What if a guy hugs you

Hugs: Feelings decide how we hug each other

From which side do people hug and why? Biopsychologists from the Ruhr University Bochum have investigated these questions in a study that has now been published

Whether a quick squeeze or a long cuddle: hugs are part of human relationships and are one of the most common non-verbal behaviors.

From an early age, we learn that hugs express affection and love - in both beautiful and sad moments. Hugs bring sadness, protection and can also be an expression of joy - for example, when greeting.

Evaluated more than 2500 hugs

Researchers at the Ruhr-Universit├Ąt Bochum have now investigated how the emotional context influences the hug and whether motor characteristics such as handedness influence the direction of the hug.

The scientists evaluated over 2500 hugs. They observed 2,000 hugs at a German airport, another 500 hugs from strangers on the open street, and in the laboratory, the researchers finally had 120 test subjects hug a mannequin.

Farewell hugs and fear

At a German airport, the researchers observed 1,000 hugs in a departure terminal and another 1,000 hugs in an arrival terminal for international flights.

During the hugs in the departure terminal, they assumed negative emotions from the people hugging - on the one hand, people close to each other said goodbye here, and on the other, studies show that almost 40 percent of all passengers suffer from fear of flying. During the hugs in the arrival terminal, the joy of seeing you again and relief from the flight that has been overcome ensure positive feelings.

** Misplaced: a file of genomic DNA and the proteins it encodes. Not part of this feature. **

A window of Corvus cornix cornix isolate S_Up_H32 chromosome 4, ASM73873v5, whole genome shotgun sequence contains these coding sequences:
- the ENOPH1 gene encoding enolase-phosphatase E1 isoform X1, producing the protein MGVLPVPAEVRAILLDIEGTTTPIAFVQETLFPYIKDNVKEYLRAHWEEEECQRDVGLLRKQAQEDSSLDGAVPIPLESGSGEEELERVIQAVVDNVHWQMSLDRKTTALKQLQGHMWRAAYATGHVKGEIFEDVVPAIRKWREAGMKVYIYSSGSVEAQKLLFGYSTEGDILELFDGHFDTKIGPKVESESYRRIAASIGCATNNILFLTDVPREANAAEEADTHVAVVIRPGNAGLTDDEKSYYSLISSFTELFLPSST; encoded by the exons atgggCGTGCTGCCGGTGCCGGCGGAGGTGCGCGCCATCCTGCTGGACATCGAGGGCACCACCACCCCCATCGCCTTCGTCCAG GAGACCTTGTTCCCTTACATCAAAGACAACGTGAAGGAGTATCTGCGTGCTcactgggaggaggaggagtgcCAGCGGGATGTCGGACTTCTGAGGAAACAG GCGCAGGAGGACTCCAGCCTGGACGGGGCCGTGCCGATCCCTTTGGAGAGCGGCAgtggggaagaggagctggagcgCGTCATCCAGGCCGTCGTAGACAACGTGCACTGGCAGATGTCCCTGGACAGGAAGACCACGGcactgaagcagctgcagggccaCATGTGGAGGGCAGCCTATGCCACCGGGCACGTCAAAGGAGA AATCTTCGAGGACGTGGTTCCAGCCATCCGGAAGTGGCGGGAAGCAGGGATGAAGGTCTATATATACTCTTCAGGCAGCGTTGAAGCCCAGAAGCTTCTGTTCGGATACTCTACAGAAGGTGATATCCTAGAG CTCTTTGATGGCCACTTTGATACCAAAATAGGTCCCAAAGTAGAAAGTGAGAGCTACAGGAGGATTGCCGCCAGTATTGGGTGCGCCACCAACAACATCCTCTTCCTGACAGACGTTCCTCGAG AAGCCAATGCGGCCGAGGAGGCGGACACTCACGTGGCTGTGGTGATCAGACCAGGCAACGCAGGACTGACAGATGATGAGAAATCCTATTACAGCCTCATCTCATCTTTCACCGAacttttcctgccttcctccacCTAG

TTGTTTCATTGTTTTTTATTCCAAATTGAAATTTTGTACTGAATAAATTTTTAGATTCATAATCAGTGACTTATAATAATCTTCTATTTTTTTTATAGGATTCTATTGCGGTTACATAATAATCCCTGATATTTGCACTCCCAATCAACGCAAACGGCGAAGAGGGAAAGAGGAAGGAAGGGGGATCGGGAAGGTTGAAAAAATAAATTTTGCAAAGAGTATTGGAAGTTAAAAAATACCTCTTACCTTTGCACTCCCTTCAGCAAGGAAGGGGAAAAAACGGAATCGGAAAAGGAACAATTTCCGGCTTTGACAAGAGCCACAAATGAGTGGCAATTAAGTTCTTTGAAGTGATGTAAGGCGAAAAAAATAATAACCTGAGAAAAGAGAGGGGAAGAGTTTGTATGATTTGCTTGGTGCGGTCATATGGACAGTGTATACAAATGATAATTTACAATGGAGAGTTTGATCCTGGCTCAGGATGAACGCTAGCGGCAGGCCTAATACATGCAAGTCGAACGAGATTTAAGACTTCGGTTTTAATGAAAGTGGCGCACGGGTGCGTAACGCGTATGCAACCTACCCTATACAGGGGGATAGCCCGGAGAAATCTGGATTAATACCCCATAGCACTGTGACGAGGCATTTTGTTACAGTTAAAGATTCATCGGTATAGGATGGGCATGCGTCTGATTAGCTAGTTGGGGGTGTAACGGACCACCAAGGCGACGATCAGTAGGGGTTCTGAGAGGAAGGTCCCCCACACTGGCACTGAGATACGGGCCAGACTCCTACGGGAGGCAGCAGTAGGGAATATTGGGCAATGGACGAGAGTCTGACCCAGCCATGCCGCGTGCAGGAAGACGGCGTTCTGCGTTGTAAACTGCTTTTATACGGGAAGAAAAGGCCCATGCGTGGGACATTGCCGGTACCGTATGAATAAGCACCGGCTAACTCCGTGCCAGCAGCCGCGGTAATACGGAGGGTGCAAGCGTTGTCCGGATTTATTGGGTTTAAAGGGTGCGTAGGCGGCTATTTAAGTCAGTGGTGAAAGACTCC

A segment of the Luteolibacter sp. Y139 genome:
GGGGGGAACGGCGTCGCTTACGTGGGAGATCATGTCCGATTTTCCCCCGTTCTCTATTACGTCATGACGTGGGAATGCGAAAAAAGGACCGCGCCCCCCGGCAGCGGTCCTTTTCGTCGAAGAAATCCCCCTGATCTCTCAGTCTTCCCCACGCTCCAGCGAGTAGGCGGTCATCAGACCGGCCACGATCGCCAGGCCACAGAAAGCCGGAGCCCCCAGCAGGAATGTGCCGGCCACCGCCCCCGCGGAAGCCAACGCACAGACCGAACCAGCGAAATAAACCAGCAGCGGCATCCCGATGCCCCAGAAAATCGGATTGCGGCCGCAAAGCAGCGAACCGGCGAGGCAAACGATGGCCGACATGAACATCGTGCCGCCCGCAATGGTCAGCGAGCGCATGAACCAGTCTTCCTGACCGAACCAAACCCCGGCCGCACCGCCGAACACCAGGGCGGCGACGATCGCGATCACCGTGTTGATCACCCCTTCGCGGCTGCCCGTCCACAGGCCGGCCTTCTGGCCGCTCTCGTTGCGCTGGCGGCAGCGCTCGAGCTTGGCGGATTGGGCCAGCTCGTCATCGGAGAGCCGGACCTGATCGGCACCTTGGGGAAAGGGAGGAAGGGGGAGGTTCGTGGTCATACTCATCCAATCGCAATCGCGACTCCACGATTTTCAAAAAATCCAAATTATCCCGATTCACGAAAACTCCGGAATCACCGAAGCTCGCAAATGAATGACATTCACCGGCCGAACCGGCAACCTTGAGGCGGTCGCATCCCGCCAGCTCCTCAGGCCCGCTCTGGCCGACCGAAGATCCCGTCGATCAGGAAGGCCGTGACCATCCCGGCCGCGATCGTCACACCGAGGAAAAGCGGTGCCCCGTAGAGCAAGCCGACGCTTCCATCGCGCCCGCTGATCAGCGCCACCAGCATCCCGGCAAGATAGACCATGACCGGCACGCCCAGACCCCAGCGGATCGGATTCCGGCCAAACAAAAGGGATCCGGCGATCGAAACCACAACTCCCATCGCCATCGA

Neutral hugs

The scientists used the YouTube video platform to observe neutral hugs. Here they found records of actors offering blindfolded hugs to strangers in the street. They were able to evaluate over 500 such hugs.

The right side is more popular when hugging

The researchers found that most people prefer a right-hand hug - that is, a hug where the right hand is passed over the other person's left shoulder. "With a hug, the direction of the arm and hand defines on which side two people are hugging," says Julian Packheiser from the Ruhr University in Bochum.

But it also showed that people hugged on the left side more often in both beautiful and unpleasant situations than in neutral situations. "This is due to the influence of the right hemisphere of the brain, which controls the left half of the body and processes both positive and negative emotions," explains Julian Packheiser. "During hugs, emotional and motor networks interact in the brain and lead to a stronger left-hand orientation in emotional contexts. "

The influence of handedness and feetiness

For these examinations, the researchers asked another 120 subjects to hug a mannequin in the laboratory after the subjects had listened to various positive, negative, or neutral short stories.

The scientists recorded handedness and feetiness using questionnaires. By observing the hugs, the researchers noticed that the hands and feet of those involved actually have an impact on the direction in which a hug is performed. Right-handers were more likely to hug someone from the right than left-handers.

Hugs between men are more left-wing

A special case is the hug between two men: Here the scientists found a stronger left-wing orientation even in neutral situations. "We interpret this to mean that many men view male hugs as negative and therefore tend to be perceived as negative even in situations such as a greeting," says Sebastian Ocklenburg from the Ruhr University in Bochum.

Accordingly, because of the negative emotions, the right half of the brain becomes active and influences the motoric execution to the left.

More information about the study

The researchers published the detailed results in the journal under the title "Embracing your emotions: affective state impacts lateralization of human embraces" Psychological Research released.

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